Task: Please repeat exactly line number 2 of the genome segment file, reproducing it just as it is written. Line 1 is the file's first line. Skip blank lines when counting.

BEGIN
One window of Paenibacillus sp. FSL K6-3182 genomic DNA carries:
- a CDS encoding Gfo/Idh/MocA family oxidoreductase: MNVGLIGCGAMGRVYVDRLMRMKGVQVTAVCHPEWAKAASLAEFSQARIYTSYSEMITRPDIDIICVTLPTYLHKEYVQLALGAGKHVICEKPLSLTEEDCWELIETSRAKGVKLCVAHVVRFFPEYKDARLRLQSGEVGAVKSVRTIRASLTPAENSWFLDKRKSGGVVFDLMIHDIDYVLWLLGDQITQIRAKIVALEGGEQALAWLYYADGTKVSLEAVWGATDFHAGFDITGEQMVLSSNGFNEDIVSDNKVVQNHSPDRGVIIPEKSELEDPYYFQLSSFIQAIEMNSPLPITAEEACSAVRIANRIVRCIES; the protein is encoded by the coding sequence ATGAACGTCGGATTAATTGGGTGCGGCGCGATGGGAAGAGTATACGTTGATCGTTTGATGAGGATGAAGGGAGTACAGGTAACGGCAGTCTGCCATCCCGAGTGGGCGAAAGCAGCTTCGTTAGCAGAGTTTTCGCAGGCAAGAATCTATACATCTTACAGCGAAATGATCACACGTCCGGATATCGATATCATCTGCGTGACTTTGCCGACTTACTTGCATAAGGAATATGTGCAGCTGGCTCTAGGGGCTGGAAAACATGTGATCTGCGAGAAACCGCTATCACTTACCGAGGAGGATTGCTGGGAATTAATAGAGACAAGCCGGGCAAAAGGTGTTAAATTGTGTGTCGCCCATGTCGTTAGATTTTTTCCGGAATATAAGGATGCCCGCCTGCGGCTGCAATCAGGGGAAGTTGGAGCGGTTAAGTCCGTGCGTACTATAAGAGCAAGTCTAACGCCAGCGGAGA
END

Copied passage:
- a CDS encoding Gfo/Idh/MocA family oxidoreductase: MNVGLIGCGAMGRVYVDRLMRMKGVQVTAVCHPEWAKAASLAEFSQARIYTSYSEMITRPDIDIICVTLPTYLHKEYVQLALGAGKHVICEKPLSLTEEDCWELIETSRAKGVKLCVAHVVRFFPEYKDARLRLQSGEVGAVKSVRTIRASLTPAENSWFLDKRKSGGVVFDLMIHDIDYVLWLLGDQITQIRAKIVALEGGEQALAWLYYADGTKVSLEAVWGATDFHAGFDITGEQMVLSSNGFNEDIVSDNKVVQNHSPDRGVIIPEKSELEDPYYFQLSSFIQAIEMNSPLPITAEEACSAVRIANRIVRCIES; the protein is encoded by the coding sequence ATGAACGTCGGATTAATTGGGTGCGGCGCGATGGGAAGAGTATACGTTGATCGTTTGATGAGGATGAAGGGAGTACAGGTAACGGCAGTCTGCCATCCCGAGTGGGCGAAAGCAGCTTCGTTAGCAGAGTTTTCGCAGGCAAGAATCTATACATCTTACAGCGAAATGATCACACGTCCGGATATCGATATCATCTGCGTGACTTTGCCGACTTACTTGCATAAGGAATATGTGCAGCTGGCTCTAGGGGCTGGAAAACATGTGATCTGCGAGAAACCGCTATCACTTACCGAGGAGGATTGCTGGGAATTAATAGAGACAAGCCGGGCAAAAGGTGTTAAATTGTGTGTCGCCCATGTCGTTAGATTTTTTCCGGAATATAAGGATGCCCGCCTGCGGCTGCAATCAGGGGAAGTTGGAGCGGTTAAGTCCGTGCGTACTATAAGAGCAAGTCTAACGCCAGCGGAGA